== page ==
The Quattrain Christmas message

Quattrain is just over a year old, and in the Christmas spirit, it seemed like a good point to reflect on what it’s been like working in partnership with four women. By its nature this post will be more personal than some of our other offerings, and for those of you who know us, you can play a fun game of “guess the partner”.

A Christmas message from all at Quattrain

Quattrain is just over a year old, and in the Christmas spirit, it seemed like a good point to reflect on what it’s been like working in partnership with four women. By its nature this blog will be more personal than some of our other offerings (you can catch up on the Quattrain blog here), and for those of you who know us, you can play a fun game of “guess the partner.

I have to admit, at first I was sceptical about entering into a partnership. I knew one of the potential partners well — we had job-shared in various roles across the BBC for many years, and I realised early on job-sharing would be different from other working relationships when my partner’s leg-wax appointment first popped up into my calendar.

We knew we worked well together, and complimented each other’s styles and personalities. Most importantly, we trusted each other – without question.

But what about the others?

I knew both other partners to varying degrees, and thought they were two very impressive women (intimidatingly so, if I’m to be fully honest). They had a reputation for having tough business minds, enormous leadership experience, and excellent coaching and training skills. Would they let me into their gang? Would it all be a bit too… serious? And, most importantly, could we trust each other?

So far, the experience has exceeded my expectations, and for what it’s worth I think Quattrain is a great example of women working well in business together. So for those of you — men and women alike — who are considering partnerships, here are my tips based on our “story so far.”

Find the right partners

This should be obvious, but I can’t stress it enough. You need to know that the people you work with will bring something valuable to the team. The right mix of personality types and skills is important. Liking your partners helps, but above all, you need to trust them. Which leads me to the next point…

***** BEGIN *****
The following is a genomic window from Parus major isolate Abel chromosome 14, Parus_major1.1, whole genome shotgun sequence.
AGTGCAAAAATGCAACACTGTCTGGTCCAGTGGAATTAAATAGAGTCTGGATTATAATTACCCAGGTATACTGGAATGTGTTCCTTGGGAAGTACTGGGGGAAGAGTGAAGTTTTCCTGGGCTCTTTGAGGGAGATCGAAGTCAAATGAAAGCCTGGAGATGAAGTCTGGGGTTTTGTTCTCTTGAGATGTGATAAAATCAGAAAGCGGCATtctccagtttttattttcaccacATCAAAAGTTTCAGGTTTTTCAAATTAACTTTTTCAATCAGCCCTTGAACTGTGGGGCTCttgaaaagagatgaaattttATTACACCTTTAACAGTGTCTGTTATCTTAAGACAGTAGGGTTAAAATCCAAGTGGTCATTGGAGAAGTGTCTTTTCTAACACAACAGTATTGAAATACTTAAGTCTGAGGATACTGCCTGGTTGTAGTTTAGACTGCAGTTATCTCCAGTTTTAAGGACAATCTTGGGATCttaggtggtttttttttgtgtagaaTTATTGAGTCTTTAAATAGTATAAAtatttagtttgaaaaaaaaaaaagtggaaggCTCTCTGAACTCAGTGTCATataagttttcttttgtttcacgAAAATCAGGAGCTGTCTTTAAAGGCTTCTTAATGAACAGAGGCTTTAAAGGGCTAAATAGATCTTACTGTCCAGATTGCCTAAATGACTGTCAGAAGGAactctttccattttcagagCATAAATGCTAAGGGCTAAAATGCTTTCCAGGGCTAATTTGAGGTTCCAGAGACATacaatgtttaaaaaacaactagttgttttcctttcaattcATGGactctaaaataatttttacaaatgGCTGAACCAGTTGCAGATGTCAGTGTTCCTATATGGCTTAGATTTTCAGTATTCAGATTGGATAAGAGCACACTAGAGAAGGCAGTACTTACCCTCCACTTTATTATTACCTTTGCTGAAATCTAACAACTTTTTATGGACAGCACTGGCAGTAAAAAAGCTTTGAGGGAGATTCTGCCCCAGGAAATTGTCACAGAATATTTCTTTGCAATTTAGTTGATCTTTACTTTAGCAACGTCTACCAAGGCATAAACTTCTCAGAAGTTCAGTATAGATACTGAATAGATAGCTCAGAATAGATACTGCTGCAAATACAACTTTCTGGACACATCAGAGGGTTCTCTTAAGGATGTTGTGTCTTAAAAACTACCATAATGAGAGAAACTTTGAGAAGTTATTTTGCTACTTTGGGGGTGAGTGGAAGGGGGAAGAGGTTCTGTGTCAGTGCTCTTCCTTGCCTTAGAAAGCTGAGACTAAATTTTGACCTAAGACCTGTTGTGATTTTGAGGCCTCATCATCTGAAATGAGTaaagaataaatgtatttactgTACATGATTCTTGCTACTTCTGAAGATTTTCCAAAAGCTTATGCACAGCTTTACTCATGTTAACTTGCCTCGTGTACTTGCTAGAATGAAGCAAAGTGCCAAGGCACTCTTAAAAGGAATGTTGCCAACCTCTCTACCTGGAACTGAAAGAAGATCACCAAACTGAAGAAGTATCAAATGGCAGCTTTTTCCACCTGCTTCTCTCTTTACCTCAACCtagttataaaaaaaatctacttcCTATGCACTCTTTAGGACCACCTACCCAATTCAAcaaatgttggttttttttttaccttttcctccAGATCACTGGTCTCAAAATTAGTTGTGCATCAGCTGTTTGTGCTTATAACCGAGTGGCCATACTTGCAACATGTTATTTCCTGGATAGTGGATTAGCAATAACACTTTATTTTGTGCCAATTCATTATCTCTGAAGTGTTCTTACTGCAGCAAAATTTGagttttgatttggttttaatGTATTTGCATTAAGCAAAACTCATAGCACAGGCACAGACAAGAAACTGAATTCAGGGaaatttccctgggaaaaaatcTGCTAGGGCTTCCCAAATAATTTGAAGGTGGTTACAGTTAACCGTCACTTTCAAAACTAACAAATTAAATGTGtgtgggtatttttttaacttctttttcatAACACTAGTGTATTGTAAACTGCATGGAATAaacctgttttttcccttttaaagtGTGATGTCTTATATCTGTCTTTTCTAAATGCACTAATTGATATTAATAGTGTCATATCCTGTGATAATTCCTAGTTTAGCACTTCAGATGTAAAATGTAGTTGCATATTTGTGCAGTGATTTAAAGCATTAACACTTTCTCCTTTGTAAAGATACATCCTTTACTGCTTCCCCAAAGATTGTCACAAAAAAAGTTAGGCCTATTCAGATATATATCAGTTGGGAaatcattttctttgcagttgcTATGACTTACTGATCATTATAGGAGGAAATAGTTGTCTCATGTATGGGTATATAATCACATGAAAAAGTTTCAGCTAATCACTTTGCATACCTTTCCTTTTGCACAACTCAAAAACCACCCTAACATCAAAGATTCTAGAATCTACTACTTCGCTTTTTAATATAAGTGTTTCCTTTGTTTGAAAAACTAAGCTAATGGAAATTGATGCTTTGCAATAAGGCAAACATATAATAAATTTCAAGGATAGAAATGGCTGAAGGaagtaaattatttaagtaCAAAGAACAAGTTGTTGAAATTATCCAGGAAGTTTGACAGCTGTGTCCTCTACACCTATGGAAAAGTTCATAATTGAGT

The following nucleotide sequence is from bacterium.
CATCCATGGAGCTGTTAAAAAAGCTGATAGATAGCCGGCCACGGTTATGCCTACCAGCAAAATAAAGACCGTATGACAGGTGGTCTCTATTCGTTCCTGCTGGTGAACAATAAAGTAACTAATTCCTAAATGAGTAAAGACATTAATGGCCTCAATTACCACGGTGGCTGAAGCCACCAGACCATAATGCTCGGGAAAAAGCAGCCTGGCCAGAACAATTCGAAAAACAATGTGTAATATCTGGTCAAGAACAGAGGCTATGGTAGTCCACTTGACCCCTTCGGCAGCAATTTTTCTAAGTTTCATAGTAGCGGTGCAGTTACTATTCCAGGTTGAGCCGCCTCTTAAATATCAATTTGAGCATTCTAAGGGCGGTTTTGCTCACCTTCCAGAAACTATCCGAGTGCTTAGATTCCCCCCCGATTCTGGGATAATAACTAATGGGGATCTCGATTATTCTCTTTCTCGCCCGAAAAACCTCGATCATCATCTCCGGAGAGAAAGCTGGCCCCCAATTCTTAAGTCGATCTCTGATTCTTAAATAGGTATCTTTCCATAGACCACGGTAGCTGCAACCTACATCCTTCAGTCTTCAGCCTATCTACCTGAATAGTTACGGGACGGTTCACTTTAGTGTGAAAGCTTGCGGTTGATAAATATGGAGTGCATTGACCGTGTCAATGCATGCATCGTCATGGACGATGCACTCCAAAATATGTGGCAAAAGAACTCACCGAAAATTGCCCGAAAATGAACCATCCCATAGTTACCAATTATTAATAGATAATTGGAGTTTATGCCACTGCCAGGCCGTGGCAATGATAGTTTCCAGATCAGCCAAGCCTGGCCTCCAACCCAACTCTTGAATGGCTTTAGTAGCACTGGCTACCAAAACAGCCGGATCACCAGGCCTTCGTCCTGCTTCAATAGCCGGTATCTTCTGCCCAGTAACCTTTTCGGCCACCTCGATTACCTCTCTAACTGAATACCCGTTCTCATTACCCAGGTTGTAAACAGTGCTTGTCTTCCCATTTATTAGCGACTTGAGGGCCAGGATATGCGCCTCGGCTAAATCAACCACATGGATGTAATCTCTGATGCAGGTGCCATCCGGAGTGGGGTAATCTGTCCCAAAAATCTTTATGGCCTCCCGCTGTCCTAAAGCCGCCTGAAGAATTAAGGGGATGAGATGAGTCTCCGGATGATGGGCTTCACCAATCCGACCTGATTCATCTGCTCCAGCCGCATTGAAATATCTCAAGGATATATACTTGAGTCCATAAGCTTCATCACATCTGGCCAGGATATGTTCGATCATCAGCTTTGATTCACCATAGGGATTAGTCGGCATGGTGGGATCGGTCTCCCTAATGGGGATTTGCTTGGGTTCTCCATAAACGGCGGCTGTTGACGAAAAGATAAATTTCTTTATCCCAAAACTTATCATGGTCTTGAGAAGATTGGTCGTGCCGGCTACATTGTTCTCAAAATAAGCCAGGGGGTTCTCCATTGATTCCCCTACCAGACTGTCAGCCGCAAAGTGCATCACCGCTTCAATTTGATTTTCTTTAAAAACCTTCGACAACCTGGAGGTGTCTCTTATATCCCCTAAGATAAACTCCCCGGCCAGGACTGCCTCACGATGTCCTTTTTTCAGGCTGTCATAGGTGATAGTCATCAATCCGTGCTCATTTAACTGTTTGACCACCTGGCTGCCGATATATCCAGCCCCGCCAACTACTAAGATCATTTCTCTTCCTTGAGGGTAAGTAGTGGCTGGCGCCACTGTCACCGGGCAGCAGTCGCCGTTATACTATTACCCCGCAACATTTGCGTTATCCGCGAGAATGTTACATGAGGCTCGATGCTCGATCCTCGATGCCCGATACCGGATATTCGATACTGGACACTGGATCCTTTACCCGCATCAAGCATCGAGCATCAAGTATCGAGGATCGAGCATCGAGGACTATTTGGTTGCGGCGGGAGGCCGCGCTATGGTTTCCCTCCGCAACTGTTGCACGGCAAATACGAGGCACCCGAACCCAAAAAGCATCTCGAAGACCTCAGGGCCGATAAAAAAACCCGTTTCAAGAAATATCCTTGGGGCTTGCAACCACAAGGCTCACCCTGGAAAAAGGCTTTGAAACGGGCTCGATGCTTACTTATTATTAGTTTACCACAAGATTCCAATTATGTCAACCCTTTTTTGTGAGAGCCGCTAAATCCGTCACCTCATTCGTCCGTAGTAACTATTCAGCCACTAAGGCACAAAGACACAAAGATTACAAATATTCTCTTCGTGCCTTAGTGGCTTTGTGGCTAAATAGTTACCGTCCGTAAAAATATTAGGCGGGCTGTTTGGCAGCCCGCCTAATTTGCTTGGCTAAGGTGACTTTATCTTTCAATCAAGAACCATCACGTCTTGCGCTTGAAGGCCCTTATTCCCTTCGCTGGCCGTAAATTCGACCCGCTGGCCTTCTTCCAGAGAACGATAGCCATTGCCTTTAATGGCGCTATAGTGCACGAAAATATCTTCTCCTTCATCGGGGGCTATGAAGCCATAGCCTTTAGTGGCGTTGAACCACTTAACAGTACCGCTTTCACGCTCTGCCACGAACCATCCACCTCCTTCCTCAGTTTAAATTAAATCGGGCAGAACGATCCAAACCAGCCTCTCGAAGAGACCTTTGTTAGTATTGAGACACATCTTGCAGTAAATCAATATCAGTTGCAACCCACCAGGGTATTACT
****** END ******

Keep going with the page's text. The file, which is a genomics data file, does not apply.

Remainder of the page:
Have a lot of lunches

I’m not going to say something crass and silly here, like women are inherently social (men are too, after all). But it very much helped, in our early stages, to get to know each other informally, over lunch, and yes, sometimes, drinks. So, while I now know much more about the partners’ business and training skills, I know other things about them too, from holidays, to house moves, to children, and the people in their lives they care for. Knowing each other more personally has helped cement the bond of trust between us.

Get a good lawyer

If you’ve ever considered getting married, you’ll eventually sign a legal document. Why would you treat your professional relationships with any less seriousness? And what happens if anyone wants a divorce?

Getting legal advice on the shape of the partnership, and clear ground rules as to how we wanted to work together, was invaluable, and resulted in a partnership agreement which we have all signed up to and binds us by law.

Understand each others’ values

The importance of shared values emerged during our discussions over our partnership agreement. We needed to make sure that our business aligned with our values, and that these values were shared.

Assign roles

Everyone in the partnership should have a clear idea of what they’re doing. In the early days, there may be a fair amount of work chasing contracts which, at first, will be unpaid. For the partnership to be fair, it’s important everyone feels the burden is shared.

Do what you love

Starting up in business is hard work. A lot of graft goes into chasing new contracts, networking, and putting business systems in place. For all this hard work to be worth it, it has to be enjoyable. I love being in the training room helping people learn, and I’m lucky enough to be working with three other talented women who enjoy what we do as much as I do.

Thanks, Caroline, Rosie and Natasha, you’ve been generous, cooperative and inspiring. And happy Christmas to everyone we’ve worked with, mentored and trained in this last year.